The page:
Digital Power to Penetrate High Volume Consumer Applications

altDuring the past few weeks there have been some significant changes to the competitive landscape of the digital power market. International Rectifier announced its $75 million acquisition of ChiL Semiconductor, a specialist supplier of mixed-signal digital power ICs, to position itself as a strong competitor in the digital power market. Maxim Integrated Products, an analog semiconductor powerhouse, also recently announced its entrance into the digital power market.


Maxim's patented InTune™ DC-DC control technology adds a new level of sophistication to digital control. It uses "model-predictive" technology to measure parameters and subsequently provide auto compensation. Maxim claims that this enables loop responses up to 10x faster than competitors and does not require any user-set thresholds. It also claims that the PWM controllers used by its InTune digital power technology are even faster than their analog equivalents.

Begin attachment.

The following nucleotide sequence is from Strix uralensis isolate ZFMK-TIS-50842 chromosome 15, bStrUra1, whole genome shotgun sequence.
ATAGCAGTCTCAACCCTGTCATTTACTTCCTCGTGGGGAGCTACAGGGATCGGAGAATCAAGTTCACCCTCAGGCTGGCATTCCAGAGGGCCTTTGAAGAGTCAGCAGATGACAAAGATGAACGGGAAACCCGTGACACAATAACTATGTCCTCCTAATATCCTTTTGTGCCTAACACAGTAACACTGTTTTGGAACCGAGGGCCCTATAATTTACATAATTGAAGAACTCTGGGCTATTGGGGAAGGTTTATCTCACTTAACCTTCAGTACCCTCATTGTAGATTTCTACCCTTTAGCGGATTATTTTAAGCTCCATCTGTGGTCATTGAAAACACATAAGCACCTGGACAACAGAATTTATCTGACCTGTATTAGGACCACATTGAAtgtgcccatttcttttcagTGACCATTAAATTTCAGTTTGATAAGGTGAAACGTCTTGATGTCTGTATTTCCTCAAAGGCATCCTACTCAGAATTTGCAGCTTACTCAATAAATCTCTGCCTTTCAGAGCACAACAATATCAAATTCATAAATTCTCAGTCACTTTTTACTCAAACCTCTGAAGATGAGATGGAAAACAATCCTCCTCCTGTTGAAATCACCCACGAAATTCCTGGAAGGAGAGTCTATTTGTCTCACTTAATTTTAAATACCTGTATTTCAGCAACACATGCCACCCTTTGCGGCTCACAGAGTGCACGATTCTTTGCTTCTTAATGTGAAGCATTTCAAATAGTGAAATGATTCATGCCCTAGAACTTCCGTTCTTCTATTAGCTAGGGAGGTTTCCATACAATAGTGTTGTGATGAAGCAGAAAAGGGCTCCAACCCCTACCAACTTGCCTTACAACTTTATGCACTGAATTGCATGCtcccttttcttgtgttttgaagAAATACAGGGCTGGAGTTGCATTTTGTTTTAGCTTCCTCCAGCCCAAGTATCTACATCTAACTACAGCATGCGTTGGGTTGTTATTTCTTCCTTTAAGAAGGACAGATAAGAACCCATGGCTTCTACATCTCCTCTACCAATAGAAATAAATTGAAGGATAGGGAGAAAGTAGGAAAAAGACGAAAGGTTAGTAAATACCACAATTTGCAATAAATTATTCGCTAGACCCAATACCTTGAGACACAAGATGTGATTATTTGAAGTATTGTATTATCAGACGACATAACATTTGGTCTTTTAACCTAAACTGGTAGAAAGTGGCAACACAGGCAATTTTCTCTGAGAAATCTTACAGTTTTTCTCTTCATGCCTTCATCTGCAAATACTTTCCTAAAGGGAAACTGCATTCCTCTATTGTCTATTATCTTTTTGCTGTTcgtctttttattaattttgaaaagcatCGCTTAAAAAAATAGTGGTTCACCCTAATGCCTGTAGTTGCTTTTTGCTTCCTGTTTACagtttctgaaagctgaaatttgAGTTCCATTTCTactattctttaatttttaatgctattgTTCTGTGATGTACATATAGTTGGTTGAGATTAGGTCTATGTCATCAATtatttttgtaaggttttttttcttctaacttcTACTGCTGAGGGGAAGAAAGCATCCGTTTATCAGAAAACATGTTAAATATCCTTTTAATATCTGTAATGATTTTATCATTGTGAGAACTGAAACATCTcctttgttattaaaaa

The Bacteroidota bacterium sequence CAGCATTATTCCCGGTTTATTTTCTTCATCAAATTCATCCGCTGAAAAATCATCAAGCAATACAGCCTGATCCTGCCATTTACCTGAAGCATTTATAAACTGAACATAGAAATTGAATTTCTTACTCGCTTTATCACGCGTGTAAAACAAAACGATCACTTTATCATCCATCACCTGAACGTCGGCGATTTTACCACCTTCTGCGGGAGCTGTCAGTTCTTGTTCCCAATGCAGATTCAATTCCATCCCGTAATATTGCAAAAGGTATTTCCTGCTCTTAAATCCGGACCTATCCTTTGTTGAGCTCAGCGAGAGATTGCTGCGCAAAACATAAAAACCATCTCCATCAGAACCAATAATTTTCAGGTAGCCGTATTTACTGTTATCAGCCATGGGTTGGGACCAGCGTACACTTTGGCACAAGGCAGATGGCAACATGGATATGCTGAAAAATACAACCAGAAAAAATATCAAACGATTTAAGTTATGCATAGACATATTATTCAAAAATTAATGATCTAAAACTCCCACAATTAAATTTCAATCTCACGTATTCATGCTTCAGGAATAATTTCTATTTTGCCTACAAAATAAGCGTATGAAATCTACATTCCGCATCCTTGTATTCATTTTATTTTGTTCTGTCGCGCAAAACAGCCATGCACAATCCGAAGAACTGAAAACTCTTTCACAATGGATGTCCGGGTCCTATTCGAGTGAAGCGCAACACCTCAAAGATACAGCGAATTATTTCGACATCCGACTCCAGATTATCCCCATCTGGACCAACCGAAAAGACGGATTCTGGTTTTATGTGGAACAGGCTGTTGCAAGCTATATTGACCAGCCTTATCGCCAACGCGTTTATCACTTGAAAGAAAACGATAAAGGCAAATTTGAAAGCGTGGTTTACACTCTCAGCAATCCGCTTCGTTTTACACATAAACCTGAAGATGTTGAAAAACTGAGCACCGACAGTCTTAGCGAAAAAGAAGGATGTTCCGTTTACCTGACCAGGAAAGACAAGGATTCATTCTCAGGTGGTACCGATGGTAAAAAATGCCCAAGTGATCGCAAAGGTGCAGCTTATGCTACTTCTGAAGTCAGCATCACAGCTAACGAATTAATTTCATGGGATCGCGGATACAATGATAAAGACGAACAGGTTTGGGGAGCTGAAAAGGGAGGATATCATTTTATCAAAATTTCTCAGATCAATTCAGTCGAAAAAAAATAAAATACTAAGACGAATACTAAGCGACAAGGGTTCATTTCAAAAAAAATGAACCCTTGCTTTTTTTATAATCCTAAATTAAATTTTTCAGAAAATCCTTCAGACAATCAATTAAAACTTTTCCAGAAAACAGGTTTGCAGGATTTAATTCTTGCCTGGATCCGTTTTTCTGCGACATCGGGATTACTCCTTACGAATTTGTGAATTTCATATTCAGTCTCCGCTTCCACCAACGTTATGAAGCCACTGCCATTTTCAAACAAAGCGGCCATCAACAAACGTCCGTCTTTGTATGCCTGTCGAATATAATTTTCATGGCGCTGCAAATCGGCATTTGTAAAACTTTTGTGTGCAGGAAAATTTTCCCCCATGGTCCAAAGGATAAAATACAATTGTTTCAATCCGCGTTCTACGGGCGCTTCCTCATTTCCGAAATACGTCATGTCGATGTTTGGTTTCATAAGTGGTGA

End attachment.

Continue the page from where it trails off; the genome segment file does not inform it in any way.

Both companies were present at APEC last week along with other major players in digital power including Texas Instruments, Powervation and Intersil. It is apparent that there is more competition building in this space but the biggest uncertainty that remains is when digital power ICs will penetrate high volume, mainstream applications. IMS Research's opinion is that this movement is imminent.


The market for digital power ICs has been growing at an impressive rate over the past five years and grew by more than 35% in 2010. The majority of this growth, however, is accounted for by telecom/datacom applications. In particular high-end severs have driven growth, as the price premium associated with using digital power ICs is offset by the benefits offered by system monitoring, feedback and increased efficiency.

However, as prices of digital power ICs are driven down, the benefits of design flexibility and very quick time to market associated with digital design techniques is very attractive to manufacturers of high volume applications with short design cycles. Prime candidates for adoption of digital power ICs are notebook PCs, set-to-boxes and even tablet PCs, which are typically designed using a smartphone platform. IMS Research projects that the market for digital power ICs will continue to grow at an average rate of 30% annually to amount to more than $900 million in 2016.